Olympics: Kelly Holmes feels for trials hopefuls who fall short
KELLY Holmes was fortunate enough – and talented enough – to win a place in Great Britain’s athletics team every time she had to come up with the goods at the national trials. But the double Olympic gold medallist also had some severe disappointments in an injury-ravaged career. So many, in fact, that she feels it easy to empathise with those competitors who will miss out on a place at London 2012 this weekend.
The AAAs championships, which begin in Birmingham today and double up as the Olympic trials, offer a position in the GB team for an athlete who comes first or second in their event, provided they also have the qualifying mark. The pressure would be tough enough in normal circumstances but, if the bad weather holds, it will be doubly difficult for those still chasing a time or distance.
And Holmes, who was in Glasgow this week to help launch the city’s bid for the 2018 Youth Olympics, warned that, whatever the weather, there will be a lot of deeply disappointed athletes when the action at the Alexander Stadium ends on Sunday evening. “It is always a tough situation, and I think [it’s tough] this year more than ever because the level of competition and the depth across the disciplines is higher,” she said. “And, as we all know, the prize is bigger.
“The pressure is there, because this is the moment when you can actually be selected for London – or not. People do not always see the heartache that happens in sport, and come Sunday night or Monday morning there will be some devastated athletes after all the work and effort they have put in, not just this year but for a number of years.
“Some will be at the right level and have their hearts set on being selected, yet still might not perform on the day in Birmingham. Deep disappointment doesn’t really cover it.
“But that is what happens with trials. I recall being involved in that situation on 12 occasions and each time I won through, because being on Team GB was so important to me. I just had to secure that place. People will be doing all they can this weekend.”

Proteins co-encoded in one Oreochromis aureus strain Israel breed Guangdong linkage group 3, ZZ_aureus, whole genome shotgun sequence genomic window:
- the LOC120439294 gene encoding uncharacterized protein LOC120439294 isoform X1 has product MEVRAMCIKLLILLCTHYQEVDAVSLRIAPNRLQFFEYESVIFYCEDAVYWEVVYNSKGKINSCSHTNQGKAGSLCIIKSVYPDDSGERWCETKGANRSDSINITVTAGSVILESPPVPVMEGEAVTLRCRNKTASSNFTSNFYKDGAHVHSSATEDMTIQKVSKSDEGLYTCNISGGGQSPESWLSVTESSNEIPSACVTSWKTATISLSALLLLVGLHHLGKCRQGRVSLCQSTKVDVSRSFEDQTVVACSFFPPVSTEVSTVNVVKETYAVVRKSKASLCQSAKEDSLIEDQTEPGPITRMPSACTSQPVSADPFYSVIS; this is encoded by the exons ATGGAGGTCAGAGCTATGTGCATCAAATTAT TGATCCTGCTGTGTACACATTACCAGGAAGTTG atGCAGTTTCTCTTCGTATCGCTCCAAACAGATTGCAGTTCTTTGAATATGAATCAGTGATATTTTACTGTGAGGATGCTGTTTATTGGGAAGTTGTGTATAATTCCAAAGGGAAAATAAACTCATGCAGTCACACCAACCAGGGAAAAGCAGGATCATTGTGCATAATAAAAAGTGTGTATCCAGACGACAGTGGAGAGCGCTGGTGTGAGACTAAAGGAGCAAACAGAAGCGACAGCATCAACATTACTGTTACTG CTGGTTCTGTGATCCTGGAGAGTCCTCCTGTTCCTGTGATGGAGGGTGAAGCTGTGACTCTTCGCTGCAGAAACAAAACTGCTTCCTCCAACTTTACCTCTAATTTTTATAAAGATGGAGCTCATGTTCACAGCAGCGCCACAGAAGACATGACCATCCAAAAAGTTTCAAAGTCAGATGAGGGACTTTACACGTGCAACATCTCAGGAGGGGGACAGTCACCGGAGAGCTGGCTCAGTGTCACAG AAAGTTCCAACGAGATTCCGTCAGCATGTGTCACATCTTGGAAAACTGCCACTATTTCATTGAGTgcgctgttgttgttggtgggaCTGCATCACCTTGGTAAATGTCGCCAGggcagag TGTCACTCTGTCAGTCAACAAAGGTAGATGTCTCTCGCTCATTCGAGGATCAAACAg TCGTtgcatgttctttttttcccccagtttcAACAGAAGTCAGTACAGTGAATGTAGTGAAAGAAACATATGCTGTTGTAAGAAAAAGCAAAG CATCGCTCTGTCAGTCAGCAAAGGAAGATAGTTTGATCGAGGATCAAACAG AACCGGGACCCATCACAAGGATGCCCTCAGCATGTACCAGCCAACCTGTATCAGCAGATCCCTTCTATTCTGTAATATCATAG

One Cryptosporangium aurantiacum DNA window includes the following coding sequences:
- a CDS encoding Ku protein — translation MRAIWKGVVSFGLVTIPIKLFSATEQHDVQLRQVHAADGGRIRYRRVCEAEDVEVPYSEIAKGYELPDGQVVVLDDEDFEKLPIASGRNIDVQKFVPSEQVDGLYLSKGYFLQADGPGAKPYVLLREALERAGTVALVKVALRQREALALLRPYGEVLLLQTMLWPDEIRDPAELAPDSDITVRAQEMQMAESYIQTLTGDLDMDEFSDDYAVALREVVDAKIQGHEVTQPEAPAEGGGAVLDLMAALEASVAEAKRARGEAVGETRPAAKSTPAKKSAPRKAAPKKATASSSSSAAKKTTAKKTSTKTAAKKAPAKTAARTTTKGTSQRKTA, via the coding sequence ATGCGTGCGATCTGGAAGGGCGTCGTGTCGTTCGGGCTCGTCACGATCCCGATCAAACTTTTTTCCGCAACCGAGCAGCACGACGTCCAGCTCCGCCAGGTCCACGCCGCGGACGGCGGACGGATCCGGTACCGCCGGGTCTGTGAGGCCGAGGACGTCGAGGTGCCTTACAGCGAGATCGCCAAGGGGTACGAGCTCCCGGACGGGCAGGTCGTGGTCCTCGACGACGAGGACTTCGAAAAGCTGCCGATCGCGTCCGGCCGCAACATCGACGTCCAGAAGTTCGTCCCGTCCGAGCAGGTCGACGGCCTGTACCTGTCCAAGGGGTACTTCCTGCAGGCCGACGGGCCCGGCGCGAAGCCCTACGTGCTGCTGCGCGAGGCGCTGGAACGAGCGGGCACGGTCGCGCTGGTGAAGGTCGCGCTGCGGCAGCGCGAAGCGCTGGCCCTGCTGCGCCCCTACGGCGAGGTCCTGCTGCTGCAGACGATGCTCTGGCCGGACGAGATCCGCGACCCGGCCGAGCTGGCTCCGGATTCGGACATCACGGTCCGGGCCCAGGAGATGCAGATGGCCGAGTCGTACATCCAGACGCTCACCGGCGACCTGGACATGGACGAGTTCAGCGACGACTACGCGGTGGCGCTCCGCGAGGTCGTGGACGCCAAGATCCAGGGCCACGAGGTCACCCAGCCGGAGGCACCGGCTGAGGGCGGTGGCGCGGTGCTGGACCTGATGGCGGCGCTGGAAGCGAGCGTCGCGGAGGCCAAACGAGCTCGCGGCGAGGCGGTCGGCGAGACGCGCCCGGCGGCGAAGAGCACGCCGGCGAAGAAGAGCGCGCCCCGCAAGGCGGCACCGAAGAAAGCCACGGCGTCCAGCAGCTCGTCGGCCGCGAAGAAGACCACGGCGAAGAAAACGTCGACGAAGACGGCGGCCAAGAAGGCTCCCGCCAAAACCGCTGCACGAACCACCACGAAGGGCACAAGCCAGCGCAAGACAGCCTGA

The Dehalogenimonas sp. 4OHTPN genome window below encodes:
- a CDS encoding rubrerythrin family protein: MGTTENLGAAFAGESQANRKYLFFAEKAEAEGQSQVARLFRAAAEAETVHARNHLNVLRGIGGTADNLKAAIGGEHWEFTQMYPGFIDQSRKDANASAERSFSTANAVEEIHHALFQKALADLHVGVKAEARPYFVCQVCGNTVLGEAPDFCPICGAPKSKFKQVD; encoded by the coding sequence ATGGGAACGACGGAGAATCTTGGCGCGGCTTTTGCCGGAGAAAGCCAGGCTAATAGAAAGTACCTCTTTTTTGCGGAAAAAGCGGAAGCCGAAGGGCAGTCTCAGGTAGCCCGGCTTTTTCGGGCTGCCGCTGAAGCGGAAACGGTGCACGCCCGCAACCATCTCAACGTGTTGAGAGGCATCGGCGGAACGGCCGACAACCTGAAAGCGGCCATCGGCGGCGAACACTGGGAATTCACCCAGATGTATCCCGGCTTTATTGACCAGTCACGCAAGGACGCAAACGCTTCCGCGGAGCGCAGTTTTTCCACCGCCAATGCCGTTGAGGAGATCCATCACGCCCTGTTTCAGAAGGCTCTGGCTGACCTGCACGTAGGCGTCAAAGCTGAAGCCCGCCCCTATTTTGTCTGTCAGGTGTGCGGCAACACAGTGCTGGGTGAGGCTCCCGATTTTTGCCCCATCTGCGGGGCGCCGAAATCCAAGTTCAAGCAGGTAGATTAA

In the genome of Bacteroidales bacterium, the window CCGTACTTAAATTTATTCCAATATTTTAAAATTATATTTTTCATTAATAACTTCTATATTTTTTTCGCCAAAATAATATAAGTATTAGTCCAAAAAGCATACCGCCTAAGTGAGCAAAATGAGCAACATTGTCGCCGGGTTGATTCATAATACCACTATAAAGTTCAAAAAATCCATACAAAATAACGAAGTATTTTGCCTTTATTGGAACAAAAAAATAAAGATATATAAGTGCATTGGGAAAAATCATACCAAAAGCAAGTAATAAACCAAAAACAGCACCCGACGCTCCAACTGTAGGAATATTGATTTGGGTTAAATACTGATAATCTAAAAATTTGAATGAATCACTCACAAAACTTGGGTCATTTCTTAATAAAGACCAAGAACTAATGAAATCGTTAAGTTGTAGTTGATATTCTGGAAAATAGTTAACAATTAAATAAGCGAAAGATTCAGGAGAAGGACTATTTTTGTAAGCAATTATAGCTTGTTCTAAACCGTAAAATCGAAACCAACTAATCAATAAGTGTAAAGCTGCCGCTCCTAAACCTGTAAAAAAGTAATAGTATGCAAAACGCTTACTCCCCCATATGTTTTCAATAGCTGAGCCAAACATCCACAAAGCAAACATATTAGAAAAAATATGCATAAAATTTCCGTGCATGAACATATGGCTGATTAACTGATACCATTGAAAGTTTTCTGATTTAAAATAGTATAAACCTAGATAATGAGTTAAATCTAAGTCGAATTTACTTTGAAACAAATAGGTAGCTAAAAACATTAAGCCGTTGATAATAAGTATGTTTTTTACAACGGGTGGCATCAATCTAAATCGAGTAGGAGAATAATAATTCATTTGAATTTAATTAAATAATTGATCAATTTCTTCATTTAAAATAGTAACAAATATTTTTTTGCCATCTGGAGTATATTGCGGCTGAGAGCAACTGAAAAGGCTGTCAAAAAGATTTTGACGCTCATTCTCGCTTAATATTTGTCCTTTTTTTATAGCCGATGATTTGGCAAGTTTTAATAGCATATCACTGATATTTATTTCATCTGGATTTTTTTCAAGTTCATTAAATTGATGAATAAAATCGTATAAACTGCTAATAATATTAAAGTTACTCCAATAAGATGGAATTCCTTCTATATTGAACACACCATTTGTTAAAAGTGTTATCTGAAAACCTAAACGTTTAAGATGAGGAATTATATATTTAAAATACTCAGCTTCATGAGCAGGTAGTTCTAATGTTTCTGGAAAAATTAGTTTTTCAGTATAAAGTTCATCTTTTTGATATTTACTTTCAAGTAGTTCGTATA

Several Scots are among those whose Olympic hopes are in the balance over the next three days, but Holmes warned that the standard in Great Britain is becoming higher all the time. “The likes of [400m hurdler] Eilidh Child and [steeplechaser] Eilish McColgan have the A standard, and I know Steph Twell is hoping to be there and with Scotland at Glasgow 2014.
“Middle-distance running is improving in Britain and for some it will be one Games too early for them. Maybe the experience of the trials will be good for them and drive them on towards 2014.
“I mentor athletes at 800, 1500 and 5,000 metres and have done so for eight years. Fingers crossed I will have girls at London 2012.
“Lynsey Sharp is up against a few of them in the 800m. She is a very good athlete and she is looking for a time this weekend as well. In the 800 it is heats and then a final, so it will be cut-throat for sure.”
In the field events, hammer-thrower Mark Dry is another Scot in serious contention for a place in the Olympic team. Back on the track, Lee McConnell is all but sure of being selected for London as a member of the 4x400m relay squad but the 33-year-old is also aiming for a first or second in the individual 400m.
For many spectators, however, the highlight of the weekend will be watching someone who has no selection worries when it comes to London – Jessica Ennis. The world No 1 in the heptathlon is taking part in four events, the 100m hurdles and high jump tomorrow and the long jump and 200m on Saturday.
“I want to use the meet to give myself a real physical test over two days,” Ennis said. “Everything is focused on London 2012 for me, and a packed Alexander Stadium will be the closest I’ll come to replicating that tough schedule and environment ahead of the Games.”
UK Athletics head coach Charles van Commenee is confident that British track and field is heading in the right direction. “There is a depth in the sport that we have not seen for 20 years and we have a number of events where five or six athletes are competing for three places,” he said. “There will be athletes who don’t perform and others who will surprise us, which will make for a fantastic weekend of top-level British sport.”
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Weather for Edinburgh
Tuesday 21 May 2013
Temperature: 6 C to 17 C
Wind Speed: 12 mph
Wind direction: North east
Temperature: 3 C to 13 C
Wind Speed: 23 mph
Wind direction: North west